To help flush out some of my concerns, here are some questions that I thought about.

1. Who will teach the Bible to these students?
Since this is a mandate to teach from the Bible to these students, have you considered who will have to fulfill this mandate? It is quite possible that atheists, people of other faiths and beliefs, and people who may not even believe the Bible is true may be the ones teaching the Bible to these students in grades 5-12. I don’t know how that would help them.

I asked myself why I would want someone who is skeptical about what the Bible teaches and who may not even believe it is the infallible word of God teaching this to my children. This scenario could do more harm than good. Remember, these teachers are not doing this because they want to. They are doing it because they have to. Experience has taught me that this does not always produce the greatest results.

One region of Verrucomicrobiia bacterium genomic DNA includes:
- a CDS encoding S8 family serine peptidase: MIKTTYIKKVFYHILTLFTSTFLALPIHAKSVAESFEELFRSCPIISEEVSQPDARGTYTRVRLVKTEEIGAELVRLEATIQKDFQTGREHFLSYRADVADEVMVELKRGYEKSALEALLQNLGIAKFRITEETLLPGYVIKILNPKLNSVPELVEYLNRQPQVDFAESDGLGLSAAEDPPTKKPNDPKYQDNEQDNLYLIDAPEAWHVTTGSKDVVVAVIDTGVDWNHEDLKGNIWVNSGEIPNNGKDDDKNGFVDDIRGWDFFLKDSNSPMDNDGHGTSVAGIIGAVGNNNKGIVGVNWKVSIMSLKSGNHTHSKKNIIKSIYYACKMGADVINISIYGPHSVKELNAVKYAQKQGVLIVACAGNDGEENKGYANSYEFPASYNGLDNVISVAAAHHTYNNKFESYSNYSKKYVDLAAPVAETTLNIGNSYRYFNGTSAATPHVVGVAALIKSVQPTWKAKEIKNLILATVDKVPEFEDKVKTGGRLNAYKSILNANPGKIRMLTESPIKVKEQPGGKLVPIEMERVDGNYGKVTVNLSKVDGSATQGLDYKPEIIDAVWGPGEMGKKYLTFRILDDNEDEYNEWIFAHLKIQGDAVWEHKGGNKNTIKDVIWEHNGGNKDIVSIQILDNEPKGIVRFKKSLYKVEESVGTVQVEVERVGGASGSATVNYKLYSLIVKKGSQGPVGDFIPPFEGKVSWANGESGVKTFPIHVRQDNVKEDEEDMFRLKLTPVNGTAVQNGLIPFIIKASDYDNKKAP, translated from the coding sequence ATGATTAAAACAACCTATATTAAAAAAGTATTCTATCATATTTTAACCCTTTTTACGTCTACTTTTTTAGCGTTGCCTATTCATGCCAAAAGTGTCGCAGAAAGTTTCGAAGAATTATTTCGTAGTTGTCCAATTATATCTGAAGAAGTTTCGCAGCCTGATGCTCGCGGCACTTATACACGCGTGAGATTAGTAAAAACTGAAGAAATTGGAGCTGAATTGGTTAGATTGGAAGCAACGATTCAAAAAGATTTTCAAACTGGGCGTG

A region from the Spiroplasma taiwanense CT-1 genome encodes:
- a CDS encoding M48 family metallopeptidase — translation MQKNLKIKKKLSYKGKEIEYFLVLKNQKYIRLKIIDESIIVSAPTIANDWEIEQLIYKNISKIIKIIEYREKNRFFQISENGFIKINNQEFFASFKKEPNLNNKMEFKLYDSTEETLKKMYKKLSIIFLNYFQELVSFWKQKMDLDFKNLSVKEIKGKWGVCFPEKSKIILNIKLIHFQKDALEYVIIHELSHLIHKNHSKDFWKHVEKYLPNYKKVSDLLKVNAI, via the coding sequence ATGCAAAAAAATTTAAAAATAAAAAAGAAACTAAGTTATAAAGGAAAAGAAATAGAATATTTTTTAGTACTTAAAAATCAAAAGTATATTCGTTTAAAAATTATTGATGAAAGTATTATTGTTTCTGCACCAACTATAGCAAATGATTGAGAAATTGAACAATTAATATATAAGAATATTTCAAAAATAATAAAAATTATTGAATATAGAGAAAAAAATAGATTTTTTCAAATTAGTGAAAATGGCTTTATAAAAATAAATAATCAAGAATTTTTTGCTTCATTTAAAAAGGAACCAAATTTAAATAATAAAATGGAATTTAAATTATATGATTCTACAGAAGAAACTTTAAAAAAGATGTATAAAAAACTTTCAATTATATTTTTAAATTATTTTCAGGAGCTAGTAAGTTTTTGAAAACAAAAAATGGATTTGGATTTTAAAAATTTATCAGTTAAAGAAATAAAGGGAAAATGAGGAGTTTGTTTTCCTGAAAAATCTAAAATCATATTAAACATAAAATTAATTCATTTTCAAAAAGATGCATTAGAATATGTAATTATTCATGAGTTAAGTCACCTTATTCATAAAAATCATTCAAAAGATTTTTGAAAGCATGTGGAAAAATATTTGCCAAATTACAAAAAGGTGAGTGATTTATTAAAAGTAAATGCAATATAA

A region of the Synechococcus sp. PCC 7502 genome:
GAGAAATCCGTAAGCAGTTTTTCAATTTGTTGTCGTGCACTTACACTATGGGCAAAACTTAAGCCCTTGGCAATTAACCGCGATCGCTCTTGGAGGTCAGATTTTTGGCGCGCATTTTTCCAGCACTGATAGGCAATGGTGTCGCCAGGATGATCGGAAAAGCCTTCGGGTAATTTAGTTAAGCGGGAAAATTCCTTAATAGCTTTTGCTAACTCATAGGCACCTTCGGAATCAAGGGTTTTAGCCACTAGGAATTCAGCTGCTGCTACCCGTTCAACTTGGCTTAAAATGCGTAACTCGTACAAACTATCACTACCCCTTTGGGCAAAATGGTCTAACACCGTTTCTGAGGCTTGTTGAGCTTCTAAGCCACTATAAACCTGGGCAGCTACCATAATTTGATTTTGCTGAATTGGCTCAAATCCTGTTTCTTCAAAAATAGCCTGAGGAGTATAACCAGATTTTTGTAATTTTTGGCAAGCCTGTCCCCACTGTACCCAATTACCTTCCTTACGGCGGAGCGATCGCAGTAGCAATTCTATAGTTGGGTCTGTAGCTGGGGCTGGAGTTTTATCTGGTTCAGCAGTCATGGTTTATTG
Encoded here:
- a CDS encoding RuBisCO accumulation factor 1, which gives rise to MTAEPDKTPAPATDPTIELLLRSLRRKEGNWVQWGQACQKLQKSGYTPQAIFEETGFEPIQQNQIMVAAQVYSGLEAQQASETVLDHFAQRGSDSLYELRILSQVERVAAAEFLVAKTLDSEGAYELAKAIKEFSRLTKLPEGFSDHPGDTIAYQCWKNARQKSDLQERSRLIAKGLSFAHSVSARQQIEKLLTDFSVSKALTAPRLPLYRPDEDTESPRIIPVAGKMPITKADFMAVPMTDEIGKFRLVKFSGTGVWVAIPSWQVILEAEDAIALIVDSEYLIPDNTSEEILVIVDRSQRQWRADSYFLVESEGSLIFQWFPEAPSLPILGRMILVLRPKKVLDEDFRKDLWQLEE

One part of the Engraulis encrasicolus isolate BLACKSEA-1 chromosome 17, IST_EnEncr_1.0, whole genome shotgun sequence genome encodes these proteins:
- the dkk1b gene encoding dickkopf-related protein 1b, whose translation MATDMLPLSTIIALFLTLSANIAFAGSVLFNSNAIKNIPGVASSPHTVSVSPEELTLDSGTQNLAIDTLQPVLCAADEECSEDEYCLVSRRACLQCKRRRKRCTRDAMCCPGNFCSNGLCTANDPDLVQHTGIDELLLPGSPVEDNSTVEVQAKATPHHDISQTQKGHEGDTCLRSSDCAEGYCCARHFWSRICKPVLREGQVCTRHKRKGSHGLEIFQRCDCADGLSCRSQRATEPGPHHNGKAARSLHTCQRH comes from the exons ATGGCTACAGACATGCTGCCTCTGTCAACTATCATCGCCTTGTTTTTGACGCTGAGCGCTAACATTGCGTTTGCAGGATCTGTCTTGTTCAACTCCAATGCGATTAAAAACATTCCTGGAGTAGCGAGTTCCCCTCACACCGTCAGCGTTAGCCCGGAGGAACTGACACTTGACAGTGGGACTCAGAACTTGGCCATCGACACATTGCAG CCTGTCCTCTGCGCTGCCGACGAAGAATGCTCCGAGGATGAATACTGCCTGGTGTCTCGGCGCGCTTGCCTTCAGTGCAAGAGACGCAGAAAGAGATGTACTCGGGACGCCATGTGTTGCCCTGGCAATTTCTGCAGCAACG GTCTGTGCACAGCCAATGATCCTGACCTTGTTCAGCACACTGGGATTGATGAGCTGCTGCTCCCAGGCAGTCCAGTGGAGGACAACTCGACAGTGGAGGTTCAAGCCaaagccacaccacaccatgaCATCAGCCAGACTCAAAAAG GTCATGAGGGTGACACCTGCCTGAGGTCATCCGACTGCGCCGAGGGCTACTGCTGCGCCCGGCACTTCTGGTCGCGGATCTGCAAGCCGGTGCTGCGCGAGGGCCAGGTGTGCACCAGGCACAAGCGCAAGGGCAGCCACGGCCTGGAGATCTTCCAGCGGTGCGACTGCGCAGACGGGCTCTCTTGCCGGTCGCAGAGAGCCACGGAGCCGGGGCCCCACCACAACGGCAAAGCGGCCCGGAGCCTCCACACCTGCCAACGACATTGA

2. What will they teach from the Bible?
Since they must teach from the Bible, what parts of the Bible will they be teaching? Since this is partly being shaped as a historical mandate, will they select only those parts of the Bible that don’t address the most challenging and ugly parts of our nation’s history?

In an interview with Fox News, Ryan Walters referenced Thomas Jefferson and how he wrote in the Declaration of Independence about the rights our creator has endowed us. He used this as a point to say Jefferson referenced the Bible when he wrote those words. Let’s say that was his direct inspiration. Will you have the conversation that this same Thomas Jefferson who believed in independence also owned over 600 enslaved people during his lifetime? How do you reconcile those two things if you teach from the Bible and use it as a historical book?